There is quite a bit of background knowledge needed for computational linguistics, both in linguistics and in computer science. Hardly anybody knows everything necessary when they arrive. Usually people are strong in one area and deficient in another.


  1. [ Learn Unix] : Unix is far friendlier to programmers than Windows, and all our systems are Unix of one flavour or another. Most are Macs: Macs are an easy way to get started with Unix because they have an excellent user interface. Or you can download a Linux virtual machine if you don't want to install it. If you decide to use Linux, which is basically open-source Unix, Ubuntu is a very nice, user-friendly distro.

  2. Learn to program : [ Eric Raymond recommends learning Python, Perl, C and Lisp] to make sure you really know how to program. Those four capture most of the ways of looking at programming. Of the four, Python is the best place to start because it's the easiest and because there is a lot of Python code written in IU comp ling. Once you can read at least one language, a good way to improve is to read the source of interesting programs. For example, I like computational OT, so I read the source of [ OTSoft] and [ RUBOT/FRed].

  3. Learn a markup language : Once you know Unix and know programming, you will have acquired a distaste for binary formats (human-unreadable formats) because they just don't work well with the rest of the system. The way to escape Microsoft Word is to learn a markup language. The standard for publishing papers is LaTeX, and the standard for web pages is HTML. The basics of both are easy, although web browsers are far more forgiving than the LaTeX compiler. However, learning LaTeX pays off by making publishing a paper very much easier. Learning XML is also a good idea for marking up content. Paired with XSLT, you can make a database and format it for your webpage!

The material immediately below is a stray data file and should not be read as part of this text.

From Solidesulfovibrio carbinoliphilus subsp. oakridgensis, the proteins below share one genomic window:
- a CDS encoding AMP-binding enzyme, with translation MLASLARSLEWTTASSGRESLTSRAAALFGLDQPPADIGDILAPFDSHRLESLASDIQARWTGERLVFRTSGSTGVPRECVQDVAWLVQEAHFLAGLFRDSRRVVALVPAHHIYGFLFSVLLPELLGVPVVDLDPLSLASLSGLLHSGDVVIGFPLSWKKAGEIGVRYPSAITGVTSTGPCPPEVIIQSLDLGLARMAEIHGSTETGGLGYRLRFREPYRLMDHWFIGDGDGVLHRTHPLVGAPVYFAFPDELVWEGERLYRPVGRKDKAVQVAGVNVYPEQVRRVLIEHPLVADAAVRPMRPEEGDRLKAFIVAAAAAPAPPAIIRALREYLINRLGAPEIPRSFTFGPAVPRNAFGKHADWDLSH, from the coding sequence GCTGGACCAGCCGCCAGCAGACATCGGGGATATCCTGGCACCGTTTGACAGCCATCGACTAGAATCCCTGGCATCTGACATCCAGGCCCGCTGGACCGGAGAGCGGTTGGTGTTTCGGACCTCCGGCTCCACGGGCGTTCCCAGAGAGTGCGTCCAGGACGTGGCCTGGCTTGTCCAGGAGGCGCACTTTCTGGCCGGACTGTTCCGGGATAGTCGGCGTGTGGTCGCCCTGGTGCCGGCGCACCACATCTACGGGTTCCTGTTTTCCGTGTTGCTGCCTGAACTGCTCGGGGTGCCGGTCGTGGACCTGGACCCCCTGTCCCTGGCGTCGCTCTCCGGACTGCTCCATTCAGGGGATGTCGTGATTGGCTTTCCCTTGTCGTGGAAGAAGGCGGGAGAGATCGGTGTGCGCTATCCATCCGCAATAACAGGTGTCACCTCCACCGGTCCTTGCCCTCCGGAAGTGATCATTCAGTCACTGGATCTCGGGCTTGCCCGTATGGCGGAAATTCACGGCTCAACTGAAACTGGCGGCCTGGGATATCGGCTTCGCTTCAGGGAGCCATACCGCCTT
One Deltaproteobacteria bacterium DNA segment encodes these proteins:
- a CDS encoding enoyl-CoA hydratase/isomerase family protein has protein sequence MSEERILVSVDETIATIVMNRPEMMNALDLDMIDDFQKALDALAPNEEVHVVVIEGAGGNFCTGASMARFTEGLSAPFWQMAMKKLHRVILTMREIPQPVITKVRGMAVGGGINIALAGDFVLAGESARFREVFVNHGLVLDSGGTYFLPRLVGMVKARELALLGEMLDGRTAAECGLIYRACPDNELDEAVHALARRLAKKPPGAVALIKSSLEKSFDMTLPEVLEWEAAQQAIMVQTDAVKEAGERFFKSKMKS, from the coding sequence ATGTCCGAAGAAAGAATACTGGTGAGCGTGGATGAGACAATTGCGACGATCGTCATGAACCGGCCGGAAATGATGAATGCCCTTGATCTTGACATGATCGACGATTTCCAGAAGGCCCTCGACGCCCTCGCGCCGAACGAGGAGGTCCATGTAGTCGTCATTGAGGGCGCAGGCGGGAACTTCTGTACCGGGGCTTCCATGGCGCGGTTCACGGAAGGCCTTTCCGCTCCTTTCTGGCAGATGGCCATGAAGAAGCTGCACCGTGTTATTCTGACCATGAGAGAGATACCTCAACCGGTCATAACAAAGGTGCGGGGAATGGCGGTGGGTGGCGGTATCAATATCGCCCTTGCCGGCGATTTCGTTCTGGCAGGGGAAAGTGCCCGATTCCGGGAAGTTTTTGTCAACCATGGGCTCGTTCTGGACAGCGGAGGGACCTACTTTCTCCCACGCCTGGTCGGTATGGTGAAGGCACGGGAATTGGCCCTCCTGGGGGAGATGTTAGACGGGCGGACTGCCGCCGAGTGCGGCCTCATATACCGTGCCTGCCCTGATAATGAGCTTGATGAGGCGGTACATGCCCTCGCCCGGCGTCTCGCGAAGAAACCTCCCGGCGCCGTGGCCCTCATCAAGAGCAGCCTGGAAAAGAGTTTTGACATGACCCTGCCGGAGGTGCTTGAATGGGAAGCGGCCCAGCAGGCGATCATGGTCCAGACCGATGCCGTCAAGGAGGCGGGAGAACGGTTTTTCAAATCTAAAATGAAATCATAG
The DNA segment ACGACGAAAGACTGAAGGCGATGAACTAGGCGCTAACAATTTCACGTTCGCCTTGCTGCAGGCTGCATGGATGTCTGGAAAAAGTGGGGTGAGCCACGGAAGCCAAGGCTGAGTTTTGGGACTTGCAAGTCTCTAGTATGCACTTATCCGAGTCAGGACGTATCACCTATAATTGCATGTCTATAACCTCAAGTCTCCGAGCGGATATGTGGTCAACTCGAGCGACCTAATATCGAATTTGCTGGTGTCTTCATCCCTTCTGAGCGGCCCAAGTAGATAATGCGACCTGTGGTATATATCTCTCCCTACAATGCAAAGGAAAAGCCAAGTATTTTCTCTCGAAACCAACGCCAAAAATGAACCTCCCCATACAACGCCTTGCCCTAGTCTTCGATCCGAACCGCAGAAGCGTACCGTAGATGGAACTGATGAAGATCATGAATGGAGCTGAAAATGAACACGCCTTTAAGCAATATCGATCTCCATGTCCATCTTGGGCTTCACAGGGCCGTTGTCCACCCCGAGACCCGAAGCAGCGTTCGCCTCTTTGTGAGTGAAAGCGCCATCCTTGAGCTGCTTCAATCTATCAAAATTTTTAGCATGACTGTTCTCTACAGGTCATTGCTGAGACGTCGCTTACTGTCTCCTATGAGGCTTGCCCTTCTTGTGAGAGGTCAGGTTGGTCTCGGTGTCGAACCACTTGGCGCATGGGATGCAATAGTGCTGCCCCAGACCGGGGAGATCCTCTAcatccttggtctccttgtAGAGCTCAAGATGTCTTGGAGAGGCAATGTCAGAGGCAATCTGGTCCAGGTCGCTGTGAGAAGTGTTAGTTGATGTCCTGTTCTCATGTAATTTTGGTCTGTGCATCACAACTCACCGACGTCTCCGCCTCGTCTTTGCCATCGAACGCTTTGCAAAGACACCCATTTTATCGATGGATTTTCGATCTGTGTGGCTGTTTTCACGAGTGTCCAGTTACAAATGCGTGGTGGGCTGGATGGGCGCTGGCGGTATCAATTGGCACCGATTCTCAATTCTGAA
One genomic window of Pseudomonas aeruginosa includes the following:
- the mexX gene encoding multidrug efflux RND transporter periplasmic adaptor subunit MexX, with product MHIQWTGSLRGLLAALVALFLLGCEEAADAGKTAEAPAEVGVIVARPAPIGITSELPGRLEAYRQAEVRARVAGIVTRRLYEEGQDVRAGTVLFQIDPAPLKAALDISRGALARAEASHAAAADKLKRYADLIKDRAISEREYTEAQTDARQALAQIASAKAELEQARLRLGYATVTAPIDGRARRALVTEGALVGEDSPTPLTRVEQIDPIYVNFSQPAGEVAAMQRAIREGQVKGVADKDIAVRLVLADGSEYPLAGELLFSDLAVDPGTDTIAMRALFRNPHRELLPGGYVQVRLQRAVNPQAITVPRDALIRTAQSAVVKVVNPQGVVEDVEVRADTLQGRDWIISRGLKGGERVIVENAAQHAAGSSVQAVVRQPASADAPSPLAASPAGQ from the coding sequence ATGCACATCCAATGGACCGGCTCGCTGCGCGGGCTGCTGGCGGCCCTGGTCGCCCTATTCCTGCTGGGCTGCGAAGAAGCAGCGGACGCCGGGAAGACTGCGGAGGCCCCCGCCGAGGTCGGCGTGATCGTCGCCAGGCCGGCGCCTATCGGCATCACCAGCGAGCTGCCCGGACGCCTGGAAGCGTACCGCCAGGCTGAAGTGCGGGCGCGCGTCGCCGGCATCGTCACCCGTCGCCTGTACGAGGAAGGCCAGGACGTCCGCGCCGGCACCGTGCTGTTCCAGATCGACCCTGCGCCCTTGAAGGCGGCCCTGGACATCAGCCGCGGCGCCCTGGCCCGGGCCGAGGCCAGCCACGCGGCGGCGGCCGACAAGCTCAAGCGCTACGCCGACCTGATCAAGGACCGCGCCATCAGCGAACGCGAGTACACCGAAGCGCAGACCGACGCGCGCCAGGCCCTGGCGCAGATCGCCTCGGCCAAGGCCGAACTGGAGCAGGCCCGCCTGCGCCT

See also: ["How to use SSH"]

See also: JonesServer


I am not an expert here since I didn't have any linguistic training until arriving at grad school. But it is a lot easier in a linguistics department to pick up linguistics because you have classes taught by linguists and filled with other linguistics students. My personal experience suggests that the historical background of linguistics is hard to pick up because everyone usually talks about current theories.

I also learned a lot of vocabulary by attending any talk I heard of during my first year. -- NathanSanders

GettingStarted (last edited 2008-08-04 20:45:11 by NathanSanders)